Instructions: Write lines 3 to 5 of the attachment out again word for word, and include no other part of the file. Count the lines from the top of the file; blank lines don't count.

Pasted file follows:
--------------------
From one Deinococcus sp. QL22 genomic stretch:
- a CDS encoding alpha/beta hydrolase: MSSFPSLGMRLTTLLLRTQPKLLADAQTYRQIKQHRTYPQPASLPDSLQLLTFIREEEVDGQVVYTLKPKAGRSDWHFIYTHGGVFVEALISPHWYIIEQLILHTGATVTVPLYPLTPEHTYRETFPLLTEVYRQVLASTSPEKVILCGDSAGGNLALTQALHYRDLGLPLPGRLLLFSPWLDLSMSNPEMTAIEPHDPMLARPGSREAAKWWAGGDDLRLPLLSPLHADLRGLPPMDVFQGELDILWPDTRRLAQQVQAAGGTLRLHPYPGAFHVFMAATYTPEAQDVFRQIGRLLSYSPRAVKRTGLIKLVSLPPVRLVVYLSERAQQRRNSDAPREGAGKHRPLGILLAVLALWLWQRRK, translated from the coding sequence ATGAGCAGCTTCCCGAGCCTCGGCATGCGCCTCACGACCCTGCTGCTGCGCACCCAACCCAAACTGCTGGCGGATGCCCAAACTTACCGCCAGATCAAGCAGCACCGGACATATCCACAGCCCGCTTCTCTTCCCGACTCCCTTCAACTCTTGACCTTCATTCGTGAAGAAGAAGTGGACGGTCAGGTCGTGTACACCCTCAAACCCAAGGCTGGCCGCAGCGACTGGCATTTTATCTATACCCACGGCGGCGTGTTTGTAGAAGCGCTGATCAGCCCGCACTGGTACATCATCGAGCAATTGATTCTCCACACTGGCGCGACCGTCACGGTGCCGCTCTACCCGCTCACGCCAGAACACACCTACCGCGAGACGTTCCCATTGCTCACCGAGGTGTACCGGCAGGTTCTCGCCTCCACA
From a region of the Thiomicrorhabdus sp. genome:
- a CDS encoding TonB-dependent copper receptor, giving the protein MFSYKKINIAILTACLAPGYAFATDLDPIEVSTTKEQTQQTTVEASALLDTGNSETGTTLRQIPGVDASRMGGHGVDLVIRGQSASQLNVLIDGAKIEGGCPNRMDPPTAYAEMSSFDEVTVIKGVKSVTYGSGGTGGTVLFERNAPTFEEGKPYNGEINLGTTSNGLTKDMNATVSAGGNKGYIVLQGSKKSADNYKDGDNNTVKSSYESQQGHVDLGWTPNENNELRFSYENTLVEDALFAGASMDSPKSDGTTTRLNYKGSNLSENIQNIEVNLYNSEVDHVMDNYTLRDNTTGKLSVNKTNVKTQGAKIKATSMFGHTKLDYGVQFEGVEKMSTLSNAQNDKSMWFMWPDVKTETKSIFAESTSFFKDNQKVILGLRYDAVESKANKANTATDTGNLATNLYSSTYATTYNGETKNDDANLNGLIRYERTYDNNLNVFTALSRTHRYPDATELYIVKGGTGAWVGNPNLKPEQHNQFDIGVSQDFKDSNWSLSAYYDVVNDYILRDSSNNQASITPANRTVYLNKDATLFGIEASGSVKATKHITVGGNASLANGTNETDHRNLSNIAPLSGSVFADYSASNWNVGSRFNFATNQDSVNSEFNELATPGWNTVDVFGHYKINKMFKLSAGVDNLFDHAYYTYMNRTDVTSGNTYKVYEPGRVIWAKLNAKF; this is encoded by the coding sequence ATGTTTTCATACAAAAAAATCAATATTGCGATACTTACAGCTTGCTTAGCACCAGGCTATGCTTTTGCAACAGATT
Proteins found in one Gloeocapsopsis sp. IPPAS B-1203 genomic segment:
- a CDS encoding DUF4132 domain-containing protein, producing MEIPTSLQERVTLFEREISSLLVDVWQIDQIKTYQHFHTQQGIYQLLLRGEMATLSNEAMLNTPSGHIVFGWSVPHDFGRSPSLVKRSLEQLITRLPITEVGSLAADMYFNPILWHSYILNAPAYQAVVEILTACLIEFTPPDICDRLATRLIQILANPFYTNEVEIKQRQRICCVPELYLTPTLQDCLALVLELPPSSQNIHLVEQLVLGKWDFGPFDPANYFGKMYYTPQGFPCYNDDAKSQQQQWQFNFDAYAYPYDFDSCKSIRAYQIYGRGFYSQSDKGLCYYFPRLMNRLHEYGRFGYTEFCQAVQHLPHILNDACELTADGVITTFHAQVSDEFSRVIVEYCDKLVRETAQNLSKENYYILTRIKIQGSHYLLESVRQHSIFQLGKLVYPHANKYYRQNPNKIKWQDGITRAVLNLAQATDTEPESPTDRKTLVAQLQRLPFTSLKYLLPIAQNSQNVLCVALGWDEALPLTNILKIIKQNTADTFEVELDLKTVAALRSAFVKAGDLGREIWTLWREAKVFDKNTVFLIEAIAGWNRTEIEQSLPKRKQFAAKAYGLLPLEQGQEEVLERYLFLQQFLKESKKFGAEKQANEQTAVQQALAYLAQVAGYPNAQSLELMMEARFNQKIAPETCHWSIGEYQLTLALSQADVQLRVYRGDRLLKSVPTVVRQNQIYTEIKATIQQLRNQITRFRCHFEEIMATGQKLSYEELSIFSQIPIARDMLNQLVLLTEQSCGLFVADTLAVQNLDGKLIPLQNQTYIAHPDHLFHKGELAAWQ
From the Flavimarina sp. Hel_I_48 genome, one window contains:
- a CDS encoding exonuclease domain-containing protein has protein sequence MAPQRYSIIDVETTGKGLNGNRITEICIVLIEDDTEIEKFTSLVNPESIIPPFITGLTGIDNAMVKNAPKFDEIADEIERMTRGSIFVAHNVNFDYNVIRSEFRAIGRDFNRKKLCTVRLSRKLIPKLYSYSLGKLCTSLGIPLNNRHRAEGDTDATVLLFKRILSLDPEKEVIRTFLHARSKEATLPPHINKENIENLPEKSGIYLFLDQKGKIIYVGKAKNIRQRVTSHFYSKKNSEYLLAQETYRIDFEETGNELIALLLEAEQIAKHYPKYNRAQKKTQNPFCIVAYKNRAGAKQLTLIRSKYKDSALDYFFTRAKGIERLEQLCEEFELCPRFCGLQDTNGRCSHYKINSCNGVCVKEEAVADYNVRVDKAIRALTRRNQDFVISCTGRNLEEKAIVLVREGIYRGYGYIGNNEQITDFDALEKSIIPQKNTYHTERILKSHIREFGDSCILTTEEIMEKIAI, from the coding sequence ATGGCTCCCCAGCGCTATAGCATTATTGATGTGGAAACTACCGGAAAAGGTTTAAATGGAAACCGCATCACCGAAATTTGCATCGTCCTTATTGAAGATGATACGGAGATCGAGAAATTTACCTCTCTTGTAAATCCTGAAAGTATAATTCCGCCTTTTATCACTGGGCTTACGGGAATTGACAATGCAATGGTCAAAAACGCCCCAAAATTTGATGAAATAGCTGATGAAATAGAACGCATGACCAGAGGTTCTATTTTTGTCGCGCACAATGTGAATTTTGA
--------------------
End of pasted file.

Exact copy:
From a region of the Thiomicrorhabdus sp. genome:
- a CDS encoding TonB-dependent copper receptor, giving the protein MFSYKKINIAILTACLAPGYAFATDLDPIEVSTTKEQTQQTTVEASALLDTGNSETGTTLRQIPGVDASRMGGHGVDLVIRGQSASQLNVLIDGAKIEGGCPNRMDPPTAYAEMSSFDEVTVIKGVKSVTYGSGGTGGTVLFERNAPTFEEGKPYNGEINLGTTSNGLTKDMNATVSAGGNKGYIVLQGSKKSADNYKDGDNNTVKSSYESQQGHVDLGWTPNENNELRFSYENTLVEDALFAGASMDSPKSDGTTTRLNYKGSNLSENIQNIEVNLYNSEVDHVMDNYTLRDNTTGKLSVNKTNVKTQGAKIKATSMFGHTKLDYGVQFEGVEKMSTLSNAQNDKSMWFMWPDVKTETKSIFAESTSFFKDNQKVILGLRYDAVESKANKANTATDTGNLATNLYSSTYATTYNGETKNDDANLNGLIRYERTYDNNLNVFTALSRTHRYPDATELYIVKGGTGAWVGNPNLKPEQHNQFDIGVSQDFKDSNWSLSAYYDVVNDYILRDSSNNQASITPANRTVYLNKDATLFGIEASGSVKATKHITVGGNASLANGTNETDHRNLSNIAPLSGSVFADYSASNWNVGSRFNFATNQDSVNSEFNELATPGWNTVDVFGHYKINKMFKLSAGVDNLFDHAYYTYMNRTDVTSGNTYKVYEPGRVIWAKLNAKF; this is encoded by the coding sequence ATGTTTTCATACAAAAAAATCAATATTGCGATACTTACAGCTTGCTTAGCACCAGGCTATGCTTTTGCAACAGATT
Proteins found in one Gloeocapsopsis sp. IPPAS B-1203 genomic segment: